Amazon, Port. Amazonas (ämäzō´nəs), world's second longest river, c.3,900 mi (6,280 km) long, formed by the junction in N Peru's Andes Mts. of two major headstreams, the Ucayali and the shorter Marañón. It flows across N Brazil before ...
Amazon, Port. Amazonas (ämäzō´nəs), world's second longest river, c.3,900 mi (6,280 km) long, formed by the junction in N Peru's Andes Mts. of two major headstreams, the Ucayali and the shorter Marañón. It flows across N Brazil before entering the Atlantic Ocean near Belém.
The Amazon carries more water than any other river in the world. The drainage basin is enormous (c.2,500,000 sq mi/6,475,000 sq km; c.35% of South America), gathering waters from both hemispheres and covering not only most of N Brazil but also parts of Bolivia, Peru, Ecuador, Colombia, and Venezuela. For most of its course the river has an average depth of c.150 ft (50 m). The gradient of the river is very low: Manaus, c.1,000 mi (1,610 km) upstream, is only c.100 ft (30 m) higher than Belém and is an ocean port; ships with a draft of 14 ft (4 m) can reach Iquitos, Peru, c.2,300 mi (3,700 km) from the sea. Peru, Ecuador, and Colombia have international shipping rights on the Amazon. In the lowlands stretching east from the Andes is the largest rain forest (selva) in the world—a wet, green land rich in plant life. The tropical climate is tempered by the heavy rainfall (exceeding 150 in./381 cm annually in parts of the upper and lower regions) and by high relative humidity; the average temperature at Santarém, 400 mi (644 km) upriver, is 78°F (26°C).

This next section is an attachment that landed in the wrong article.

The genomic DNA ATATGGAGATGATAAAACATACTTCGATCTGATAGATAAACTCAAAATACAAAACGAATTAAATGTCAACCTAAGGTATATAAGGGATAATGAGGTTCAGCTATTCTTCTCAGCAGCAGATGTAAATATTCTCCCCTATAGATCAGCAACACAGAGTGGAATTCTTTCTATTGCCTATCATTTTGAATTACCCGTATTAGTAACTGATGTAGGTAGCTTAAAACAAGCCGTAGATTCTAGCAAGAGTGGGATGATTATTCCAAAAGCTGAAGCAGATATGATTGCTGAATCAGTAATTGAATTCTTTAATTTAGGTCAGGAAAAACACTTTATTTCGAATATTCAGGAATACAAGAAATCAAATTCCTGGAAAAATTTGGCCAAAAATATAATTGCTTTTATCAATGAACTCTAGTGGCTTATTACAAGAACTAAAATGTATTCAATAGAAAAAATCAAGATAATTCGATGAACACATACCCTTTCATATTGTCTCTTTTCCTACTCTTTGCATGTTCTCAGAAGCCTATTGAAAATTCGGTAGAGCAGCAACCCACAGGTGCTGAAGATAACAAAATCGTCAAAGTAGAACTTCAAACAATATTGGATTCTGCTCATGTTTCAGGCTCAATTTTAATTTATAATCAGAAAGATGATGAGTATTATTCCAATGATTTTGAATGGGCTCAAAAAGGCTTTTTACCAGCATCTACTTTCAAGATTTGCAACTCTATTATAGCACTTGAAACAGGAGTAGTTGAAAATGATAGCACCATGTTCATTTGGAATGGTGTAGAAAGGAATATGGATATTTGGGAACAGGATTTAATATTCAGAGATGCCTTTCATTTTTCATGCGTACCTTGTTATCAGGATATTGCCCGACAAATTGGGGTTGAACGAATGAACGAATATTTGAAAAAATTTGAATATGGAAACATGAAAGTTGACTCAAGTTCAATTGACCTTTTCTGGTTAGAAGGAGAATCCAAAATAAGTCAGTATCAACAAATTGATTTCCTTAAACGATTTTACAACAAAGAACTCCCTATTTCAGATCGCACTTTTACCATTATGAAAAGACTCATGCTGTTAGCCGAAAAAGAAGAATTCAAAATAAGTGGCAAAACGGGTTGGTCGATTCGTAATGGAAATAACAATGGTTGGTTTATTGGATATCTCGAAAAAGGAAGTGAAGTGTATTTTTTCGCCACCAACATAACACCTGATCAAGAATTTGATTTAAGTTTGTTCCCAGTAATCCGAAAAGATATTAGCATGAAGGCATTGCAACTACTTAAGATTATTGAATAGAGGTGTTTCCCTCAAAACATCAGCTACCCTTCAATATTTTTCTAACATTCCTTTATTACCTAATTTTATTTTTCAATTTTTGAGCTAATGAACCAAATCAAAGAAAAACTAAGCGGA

Geologically, the Amazon basin is a sediment-filled structural depression between crystalline highlands of Brazil and Guiana. The riverbed (1–8 mi/1.6–12.9 km wide) is in a wide floodplain that is up to 30 mi (48 km) wide. For much of its course, the Amazon wanders in a maze of brownish channels amid countless islands, but is unobstructed by falls.
Its headstreams, however, arise cold and clear in the heights of the Andes. They descend northward before turning east to join and form the Amazon (which is, however, occasionally called the Solimões from the Brazilian border to the junction with the Rio Negro). Of the Amazon's more than 500 tributaries, the chief ones are the Negro, Japurá (Caquetá), Putumayo (Içá), and Napo, which enter from the north; and the Javari, Juruá, Purús, Madeira, Tapajós, and Xingú rivers, which enter from the south. The Casiquiare River, a natural canal, links the Amazon basin (through the Rio Negro) with the Orinoco basin.
Below the Xingú the river reaches its delta, with many islands formed by alluvial deposit and submergence of the land. Around the largest of these, Marajó, the river splits into two large streams. The northern stream is the principal outlet and threads its way around many islands. The southern channel, called the Pará River, receives the Tocantins River and has the important port of Belém. The awesome tidal bore (up to 12 ft/3.7 m high) of the Amazon is called pororoca; it travels c.500 mi (800 km) upstream. The river's immense silt-laden discharge is visible far out to sea.
Exploration and Development